Using Learning Style Preferences to Teach More Effective Riding Lessons

September 25, 2017

 

USING LEARNING STYLE PREFERENCES TO TEACH MORE EFFECTIVE RIDING LESSONS
Karen L. Waite, PhD., Michigan State University eXtension

 

Try to think back to when you first learned to ride a horse with any finesse, i.e., when you learned to ride correctly as opposed to just staying on.  For some of us, it may have been years ago, for others a few months, or for some who prefer to “just ride around”, not at all.   As a 4-H or Pony Club leader, it may be hard for you to remember what it felt like and how difficult it may have been to have someone teach you, among other things, where to put your legs, hands, arms and head and oh yes, to “GET YOUR HEELS DOWN”! The odds are good that it may have been frustrating for you at times, depending on your physical ability, enthusiasm, motivation , the cooperation of your horse and, of course, your instructor.  The odds are also good that now, as an instructor, you’re experiencing some of the same frustrations you did when you first learned to ride, because your students “JUST AREN’T GETTING IT!!!”

 

You may be faced with a child who, for some reason, just doesn’t seem to improve or respond to your lessons like the other kids do.  The focus of this discussion will be not only to try to help you “get through” to that student who is having trouble, but to potentially improve the skills of all of your students by considering differences in learning style.


What are Learning Styles?

Educational research has shown that everyone has a preferred learning style through which they learn most effectively  (Sasson-Edgette, 1996).  While the research is expansive and complex, for the purposes of this discussion we will focus on preferred “sensory modalities”.  These are the sensory channels or pathways through which people prefer to give, receive and store information, including information on how to ride a horse (Keefe, 1987). While we learn with all modalities, we generally have strengths or weaknesses in a given area.  Research suggests that there are three basic types of sensory learning preferences or styles; visual, auditory and kinesthetic.

 

The visual learner tends to learn best by seeing.  These people think in pictures and have vivid imaginations.  Being able to actually see what it is they’re trying to absorb helps this type of learner attain skills most effectively.  The visual learner tends to learn best through demonstration, pictures, videos etc.  Experts estimate that 60 to 65% of the population are visual learners.

The auditory learner talks about what to do when they learn.  These types of learners enjoy listening, but also talk as they learn.  The auditory learner learns best through lecture or through descriptions of “what to do”.  Experts estimate that 30% of the population are auditory learners.

 

Finally, the kinesthetic or tactual learner prefers to touch and manipulate things.  Kinesthetic learners learn best by doing and tend to express feelings physically.  Interestingly, most students doing poorly in school are kinesthetic learners.  Instruction in schools is generally geared toward the other modalities and consequently the kinesthetic learner falls behind, loses confidence and may eventually come to resent school.  It is estimated that 10% of the population are kinesthetic learners.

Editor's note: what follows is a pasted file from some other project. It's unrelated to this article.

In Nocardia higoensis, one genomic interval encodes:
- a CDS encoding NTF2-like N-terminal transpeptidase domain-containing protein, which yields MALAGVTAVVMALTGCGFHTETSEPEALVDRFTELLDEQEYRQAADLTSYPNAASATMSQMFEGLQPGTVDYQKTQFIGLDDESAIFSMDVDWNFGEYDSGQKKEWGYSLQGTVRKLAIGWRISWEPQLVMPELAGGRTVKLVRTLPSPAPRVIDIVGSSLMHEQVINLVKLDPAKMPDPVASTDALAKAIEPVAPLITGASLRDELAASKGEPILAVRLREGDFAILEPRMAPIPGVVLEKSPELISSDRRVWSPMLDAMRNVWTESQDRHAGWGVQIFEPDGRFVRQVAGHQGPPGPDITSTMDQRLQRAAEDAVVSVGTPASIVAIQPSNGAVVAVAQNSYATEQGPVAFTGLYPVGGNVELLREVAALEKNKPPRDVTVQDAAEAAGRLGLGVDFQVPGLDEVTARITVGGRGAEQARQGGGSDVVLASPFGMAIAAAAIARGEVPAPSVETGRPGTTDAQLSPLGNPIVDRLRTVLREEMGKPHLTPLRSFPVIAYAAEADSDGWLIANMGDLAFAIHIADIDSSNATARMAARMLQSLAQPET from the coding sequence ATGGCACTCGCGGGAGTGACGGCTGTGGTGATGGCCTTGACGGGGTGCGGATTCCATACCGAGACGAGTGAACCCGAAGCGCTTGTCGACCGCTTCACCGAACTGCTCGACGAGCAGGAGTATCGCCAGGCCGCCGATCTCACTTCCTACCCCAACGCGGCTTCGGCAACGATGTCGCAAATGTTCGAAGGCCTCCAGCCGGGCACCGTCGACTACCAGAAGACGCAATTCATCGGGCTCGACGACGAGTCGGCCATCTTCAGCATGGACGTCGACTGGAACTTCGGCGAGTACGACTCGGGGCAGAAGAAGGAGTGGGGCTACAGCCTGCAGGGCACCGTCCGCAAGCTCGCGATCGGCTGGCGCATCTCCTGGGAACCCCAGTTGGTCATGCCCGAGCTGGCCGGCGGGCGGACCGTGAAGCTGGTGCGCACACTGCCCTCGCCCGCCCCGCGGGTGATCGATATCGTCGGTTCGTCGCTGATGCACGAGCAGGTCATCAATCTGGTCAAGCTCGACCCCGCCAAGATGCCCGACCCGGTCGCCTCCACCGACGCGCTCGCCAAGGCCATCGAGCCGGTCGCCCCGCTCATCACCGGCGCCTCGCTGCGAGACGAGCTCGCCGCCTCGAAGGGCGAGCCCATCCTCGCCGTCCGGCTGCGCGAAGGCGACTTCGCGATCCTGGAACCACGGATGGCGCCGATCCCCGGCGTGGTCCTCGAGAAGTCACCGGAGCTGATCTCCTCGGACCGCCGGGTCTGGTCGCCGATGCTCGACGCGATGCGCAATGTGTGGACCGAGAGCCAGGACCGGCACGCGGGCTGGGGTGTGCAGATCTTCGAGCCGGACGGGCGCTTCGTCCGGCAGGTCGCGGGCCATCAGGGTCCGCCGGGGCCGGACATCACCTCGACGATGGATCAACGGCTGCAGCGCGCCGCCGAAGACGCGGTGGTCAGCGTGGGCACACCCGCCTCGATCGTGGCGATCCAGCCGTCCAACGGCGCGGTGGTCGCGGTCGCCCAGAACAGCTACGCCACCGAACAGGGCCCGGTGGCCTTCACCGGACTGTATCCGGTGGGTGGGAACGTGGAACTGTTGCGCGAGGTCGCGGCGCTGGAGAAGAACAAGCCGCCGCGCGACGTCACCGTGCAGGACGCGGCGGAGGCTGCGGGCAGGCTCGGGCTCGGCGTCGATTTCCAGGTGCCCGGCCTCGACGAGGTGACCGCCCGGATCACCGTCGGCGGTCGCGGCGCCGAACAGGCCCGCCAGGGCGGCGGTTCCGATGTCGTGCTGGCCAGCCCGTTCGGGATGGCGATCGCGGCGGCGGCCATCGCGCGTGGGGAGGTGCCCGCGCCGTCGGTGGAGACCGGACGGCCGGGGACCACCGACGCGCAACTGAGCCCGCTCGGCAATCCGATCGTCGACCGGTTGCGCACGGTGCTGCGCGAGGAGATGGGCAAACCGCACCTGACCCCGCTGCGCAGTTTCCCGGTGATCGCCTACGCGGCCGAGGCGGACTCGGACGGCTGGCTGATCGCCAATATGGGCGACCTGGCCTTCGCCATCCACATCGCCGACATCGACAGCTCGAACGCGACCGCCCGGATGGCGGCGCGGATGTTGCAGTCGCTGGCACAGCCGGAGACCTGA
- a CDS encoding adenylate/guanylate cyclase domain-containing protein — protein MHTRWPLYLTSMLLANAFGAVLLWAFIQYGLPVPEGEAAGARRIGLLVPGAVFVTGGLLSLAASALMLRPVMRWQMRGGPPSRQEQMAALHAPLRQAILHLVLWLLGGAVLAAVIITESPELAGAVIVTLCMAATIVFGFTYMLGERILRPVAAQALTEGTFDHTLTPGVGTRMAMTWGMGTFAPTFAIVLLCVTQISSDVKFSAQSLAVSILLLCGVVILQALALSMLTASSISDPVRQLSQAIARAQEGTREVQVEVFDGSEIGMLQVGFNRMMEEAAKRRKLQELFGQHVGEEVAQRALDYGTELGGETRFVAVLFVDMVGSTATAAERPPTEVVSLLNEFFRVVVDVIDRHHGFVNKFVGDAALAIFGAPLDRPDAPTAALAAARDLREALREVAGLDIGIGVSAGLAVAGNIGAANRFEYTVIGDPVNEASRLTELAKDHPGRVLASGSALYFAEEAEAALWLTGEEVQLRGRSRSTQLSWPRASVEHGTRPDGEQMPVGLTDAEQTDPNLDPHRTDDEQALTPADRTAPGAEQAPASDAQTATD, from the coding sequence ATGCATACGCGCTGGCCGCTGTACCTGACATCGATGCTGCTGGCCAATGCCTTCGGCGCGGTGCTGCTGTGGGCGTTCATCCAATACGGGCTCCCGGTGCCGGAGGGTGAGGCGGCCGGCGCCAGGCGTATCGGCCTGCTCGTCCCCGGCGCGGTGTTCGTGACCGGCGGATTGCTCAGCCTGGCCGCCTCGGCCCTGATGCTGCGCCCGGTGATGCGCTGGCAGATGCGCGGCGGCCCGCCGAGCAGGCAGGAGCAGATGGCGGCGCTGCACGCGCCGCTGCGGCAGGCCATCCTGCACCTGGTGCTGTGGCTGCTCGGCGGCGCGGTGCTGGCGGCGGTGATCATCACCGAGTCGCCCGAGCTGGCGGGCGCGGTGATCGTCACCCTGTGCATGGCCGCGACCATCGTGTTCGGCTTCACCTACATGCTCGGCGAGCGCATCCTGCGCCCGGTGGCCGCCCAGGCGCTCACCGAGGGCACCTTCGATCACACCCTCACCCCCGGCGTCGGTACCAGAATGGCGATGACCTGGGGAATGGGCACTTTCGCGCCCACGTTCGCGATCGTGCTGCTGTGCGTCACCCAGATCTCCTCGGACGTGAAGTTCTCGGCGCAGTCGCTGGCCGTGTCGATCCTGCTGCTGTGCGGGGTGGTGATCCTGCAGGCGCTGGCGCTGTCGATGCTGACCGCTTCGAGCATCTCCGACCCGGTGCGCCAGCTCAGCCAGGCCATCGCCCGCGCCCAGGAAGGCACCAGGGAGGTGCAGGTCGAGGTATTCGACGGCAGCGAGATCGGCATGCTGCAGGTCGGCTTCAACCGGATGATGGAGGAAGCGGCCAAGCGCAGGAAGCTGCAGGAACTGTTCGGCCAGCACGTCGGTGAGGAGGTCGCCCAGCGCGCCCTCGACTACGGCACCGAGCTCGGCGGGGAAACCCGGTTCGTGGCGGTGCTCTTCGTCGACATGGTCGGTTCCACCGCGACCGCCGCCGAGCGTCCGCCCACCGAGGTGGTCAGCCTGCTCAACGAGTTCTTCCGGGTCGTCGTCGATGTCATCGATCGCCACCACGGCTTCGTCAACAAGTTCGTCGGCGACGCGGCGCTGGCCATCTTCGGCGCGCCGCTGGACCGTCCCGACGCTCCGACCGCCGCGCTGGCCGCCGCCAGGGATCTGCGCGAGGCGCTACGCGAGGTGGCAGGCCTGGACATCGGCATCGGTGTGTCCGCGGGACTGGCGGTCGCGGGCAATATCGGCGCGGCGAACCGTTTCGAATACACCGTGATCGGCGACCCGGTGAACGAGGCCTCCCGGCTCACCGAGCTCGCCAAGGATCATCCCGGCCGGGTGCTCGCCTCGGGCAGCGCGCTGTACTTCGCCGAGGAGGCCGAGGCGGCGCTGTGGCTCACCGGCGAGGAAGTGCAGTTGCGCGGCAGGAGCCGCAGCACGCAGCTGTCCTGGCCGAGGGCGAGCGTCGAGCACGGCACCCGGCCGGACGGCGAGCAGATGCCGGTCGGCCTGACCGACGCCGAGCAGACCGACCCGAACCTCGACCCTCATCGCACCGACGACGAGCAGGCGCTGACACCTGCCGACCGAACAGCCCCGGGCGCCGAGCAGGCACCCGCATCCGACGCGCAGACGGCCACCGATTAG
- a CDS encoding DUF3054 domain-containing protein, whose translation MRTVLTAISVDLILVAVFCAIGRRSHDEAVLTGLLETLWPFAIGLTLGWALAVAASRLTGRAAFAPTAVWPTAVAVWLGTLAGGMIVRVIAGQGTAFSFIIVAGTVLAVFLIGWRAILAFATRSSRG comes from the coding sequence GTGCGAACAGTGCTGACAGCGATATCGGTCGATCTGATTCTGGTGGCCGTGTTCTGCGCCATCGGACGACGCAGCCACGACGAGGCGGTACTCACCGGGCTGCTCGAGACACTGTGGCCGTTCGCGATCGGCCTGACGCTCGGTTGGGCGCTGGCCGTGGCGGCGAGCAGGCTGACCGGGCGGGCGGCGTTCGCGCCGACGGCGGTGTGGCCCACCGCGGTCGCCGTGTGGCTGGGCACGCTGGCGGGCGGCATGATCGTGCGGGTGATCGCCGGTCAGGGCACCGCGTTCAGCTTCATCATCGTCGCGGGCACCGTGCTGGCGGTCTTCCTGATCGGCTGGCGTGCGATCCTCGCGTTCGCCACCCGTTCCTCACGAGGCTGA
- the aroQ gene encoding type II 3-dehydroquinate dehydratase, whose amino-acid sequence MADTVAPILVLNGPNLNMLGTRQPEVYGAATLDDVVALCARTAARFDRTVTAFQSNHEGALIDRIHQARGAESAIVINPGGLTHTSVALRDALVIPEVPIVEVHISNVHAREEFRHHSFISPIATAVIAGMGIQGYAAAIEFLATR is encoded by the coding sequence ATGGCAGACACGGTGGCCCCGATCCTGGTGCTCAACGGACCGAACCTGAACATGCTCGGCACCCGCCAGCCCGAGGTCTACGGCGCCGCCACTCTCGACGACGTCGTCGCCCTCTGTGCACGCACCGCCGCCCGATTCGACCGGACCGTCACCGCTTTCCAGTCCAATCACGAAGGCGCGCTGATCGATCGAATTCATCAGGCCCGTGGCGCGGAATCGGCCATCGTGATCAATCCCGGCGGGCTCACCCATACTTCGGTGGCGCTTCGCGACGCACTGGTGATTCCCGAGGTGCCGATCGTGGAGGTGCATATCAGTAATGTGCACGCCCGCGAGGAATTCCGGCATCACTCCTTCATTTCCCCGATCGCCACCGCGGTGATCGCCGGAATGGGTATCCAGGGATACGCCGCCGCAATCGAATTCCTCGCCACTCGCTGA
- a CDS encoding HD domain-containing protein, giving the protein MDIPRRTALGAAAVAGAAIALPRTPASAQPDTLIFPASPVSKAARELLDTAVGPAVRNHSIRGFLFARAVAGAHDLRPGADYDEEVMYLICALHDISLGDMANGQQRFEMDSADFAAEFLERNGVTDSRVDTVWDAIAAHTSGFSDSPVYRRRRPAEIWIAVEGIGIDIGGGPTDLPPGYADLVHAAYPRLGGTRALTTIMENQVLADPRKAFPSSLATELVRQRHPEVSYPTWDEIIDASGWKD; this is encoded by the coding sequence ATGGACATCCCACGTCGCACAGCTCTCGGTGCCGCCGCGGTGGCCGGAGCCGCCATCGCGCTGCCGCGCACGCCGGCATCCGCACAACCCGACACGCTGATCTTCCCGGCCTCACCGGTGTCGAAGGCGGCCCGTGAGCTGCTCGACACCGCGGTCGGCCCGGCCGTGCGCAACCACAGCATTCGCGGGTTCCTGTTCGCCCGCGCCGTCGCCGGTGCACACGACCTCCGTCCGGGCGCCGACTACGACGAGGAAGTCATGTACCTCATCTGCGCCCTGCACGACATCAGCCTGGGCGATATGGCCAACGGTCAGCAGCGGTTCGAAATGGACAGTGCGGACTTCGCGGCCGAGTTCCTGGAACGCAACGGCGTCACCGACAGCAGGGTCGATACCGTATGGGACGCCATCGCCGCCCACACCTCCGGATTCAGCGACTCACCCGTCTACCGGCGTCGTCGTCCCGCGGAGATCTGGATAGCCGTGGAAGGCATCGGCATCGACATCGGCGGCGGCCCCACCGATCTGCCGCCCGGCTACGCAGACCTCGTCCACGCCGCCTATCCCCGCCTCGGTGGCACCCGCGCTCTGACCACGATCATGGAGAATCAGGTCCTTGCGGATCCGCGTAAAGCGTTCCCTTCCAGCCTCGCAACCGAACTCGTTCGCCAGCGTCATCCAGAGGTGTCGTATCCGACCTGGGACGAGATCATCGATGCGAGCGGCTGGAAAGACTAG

It stands to reason that naturally talented riders with a strongly developed sense of feel may be more kinesthetic learners, based on their preference to learn by doing, but we don’t know that for certain.  Regardless of the situation, the most effective learning opportunities present material using all modalities, giving all students an equal chance to learn. Incorporating activities geared toward all three sensory pathways may enhance the effectiveness of riding lessons as well.

 

Learning Styles and Riding

When most of us learned to ride we got a horse, rode in a circle and listened as someone tried to tell us where to put our feet, legs etc.  Occasionally we might watch someone else and try to copy him or her, but more often than not we listened.  Using this typical method, those of us with a strong auditory learning style rapidly improved our riding skills and those of us without may have struggled.  It is possible, however, that as teachers we may be able to help students improve their riding skills at a much quicker rate by incorporating all learning styles into our lessons.

 

Consider, for example teaching students to recognize when they’re on the correct lead.  We can incorporate all three learning styles into a single lesson on the topic, hopefully improving the chances that everyone will “get it”.  The same is true of teaching students to post on the correct diagonal.  Lesson plans incorporating all three learning styles into teaching both of these skills are found at the end of this discussion, but learning style preferences can be incorporated into any lesson plan.

 

Identifying Learning Preferences

While there are a variety of analytical tests and tools to identify preferred learning styles, the simplest way to identify a student’s preferred learning style seems to be by observing the student.  How has a particular student responded in the past?  Do they prefer to talk and discuss what they’ve learned?  Perhaps they have an auditory preference.  Do they need to see things or do things to grasp them effectively?  They probably are more visual or kinesthetic learners.  Odds are good that you already know what your student’s learning preferences are, but have never thought about them in this context.

 

Trouble Spots

It may seem like a lot of work to identify every student’s preferred learning style and subsequently tailor your riding lesson to each individual.  In fact, it would be a lot of work.  A more effective teaching method would be to incorporate some of each learning style into every lesson, and only tailor to an individual when that student is having trouble.  While it may take some getting used to, incorporating preferred learning styles into riding lessons will take you far toward improving both the riding ability and the self-concept of your students…and isn’t that what it’s all about?!